News digest – Testosterone, artificial intelligence, genetic tests, the HPV vaccine and… a cuppa? – Cancer Research UK

  • Our top story: women who have had the human papillomavirus (HPV) vaccine could need just 3 cervical screens in their lifetime to get the same benefits as the current 12 offered to women in the UK. The BBC, Times, Guardian and many others covered this important research, and our blog post explores it in more depth.
  • New NHS data also showed a worrying trend that fewer women are attending cervical screening than in previous years. Our news report has the details.
  • This week the annual National Cancer Research Institute (NCRI) Cancer Conference was held in Liverpool, where a number of exciting science presentations made headlines. First up was widely-reported research from the University of Oxford, which found that unusually low levels of testosterone in the blood could be linked with a reduced risk of prostate cancer. Our press release has more.
  • Next up from NCRI: Cambridge researchers have developed a new genetic test that could help predict if someone will go on to develop oesophageal cancer up to 8 years earlier than when symptoms start to show. But, as our press release explains, this work only looked at people who have Barrett’s oesophagus, and are at a higher risk of developing the disease. The Times and Telegraph covered this story.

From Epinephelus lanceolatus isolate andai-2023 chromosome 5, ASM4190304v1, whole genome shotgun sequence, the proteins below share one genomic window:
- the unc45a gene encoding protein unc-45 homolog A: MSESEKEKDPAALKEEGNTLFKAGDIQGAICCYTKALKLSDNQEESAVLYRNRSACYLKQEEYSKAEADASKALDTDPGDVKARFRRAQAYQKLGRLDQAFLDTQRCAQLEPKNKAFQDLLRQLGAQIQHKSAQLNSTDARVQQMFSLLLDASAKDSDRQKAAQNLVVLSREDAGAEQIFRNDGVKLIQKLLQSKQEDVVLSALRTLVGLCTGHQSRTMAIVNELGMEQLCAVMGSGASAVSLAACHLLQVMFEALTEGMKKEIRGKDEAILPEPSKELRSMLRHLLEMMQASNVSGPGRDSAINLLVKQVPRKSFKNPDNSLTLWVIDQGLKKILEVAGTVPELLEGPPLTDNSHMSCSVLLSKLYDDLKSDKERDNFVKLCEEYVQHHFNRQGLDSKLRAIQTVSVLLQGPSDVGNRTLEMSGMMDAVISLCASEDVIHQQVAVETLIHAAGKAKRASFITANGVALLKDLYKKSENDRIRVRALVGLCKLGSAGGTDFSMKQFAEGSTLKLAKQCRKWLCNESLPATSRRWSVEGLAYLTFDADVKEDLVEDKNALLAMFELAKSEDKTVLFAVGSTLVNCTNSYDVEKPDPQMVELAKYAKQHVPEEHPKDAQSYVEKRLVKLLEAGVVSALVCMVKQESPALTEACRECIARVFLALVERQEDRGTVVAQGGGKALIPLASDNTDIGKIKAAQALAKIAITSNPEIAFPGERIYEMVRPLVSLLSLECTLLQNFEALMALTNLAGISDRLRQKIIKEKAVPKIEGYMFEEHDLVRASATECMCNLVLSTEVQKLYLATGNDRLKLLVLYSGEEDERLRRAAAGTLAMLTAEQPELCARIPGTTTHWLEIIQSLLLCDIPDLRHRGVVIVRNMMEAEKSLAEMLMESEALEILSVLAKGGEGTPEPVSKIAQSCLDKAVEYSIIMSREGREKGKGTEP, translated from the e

• More on the subject of genetic tests with research suggesting new criteria are needed to decide which cancer patients should have tests for faulty BRCA genes, which increase the risk of breast and ovarian cancers. The Telegraph covered this one.
  • Another genetic test developed by scientists could spare some breast cancer patients from chemotherapy, reports the Mail Online. By determining how aggressive the disease is, the test could indicate whether the tumour is likely to respond to chemotherapy or not.
  • Findings from an early clinical trial presented at NCRI showed an ovarian cancer drug can make its way through the protective blood brain barrier of patients and reach certain brain tumours. As our press release explains, this barrier prevents many drugs from reaching the brain, so the results are an important first step in developing the targeted drug as a potential treatment for glioblastoma. The BBC has more on the story.
  • Using artificial intelligence to crunch vast amounts of data could help make radiotherapy for prostate cancer more personal, according to more research showcased at NCRI. Picked up by The Telegraph, Times and others, the technique could help…

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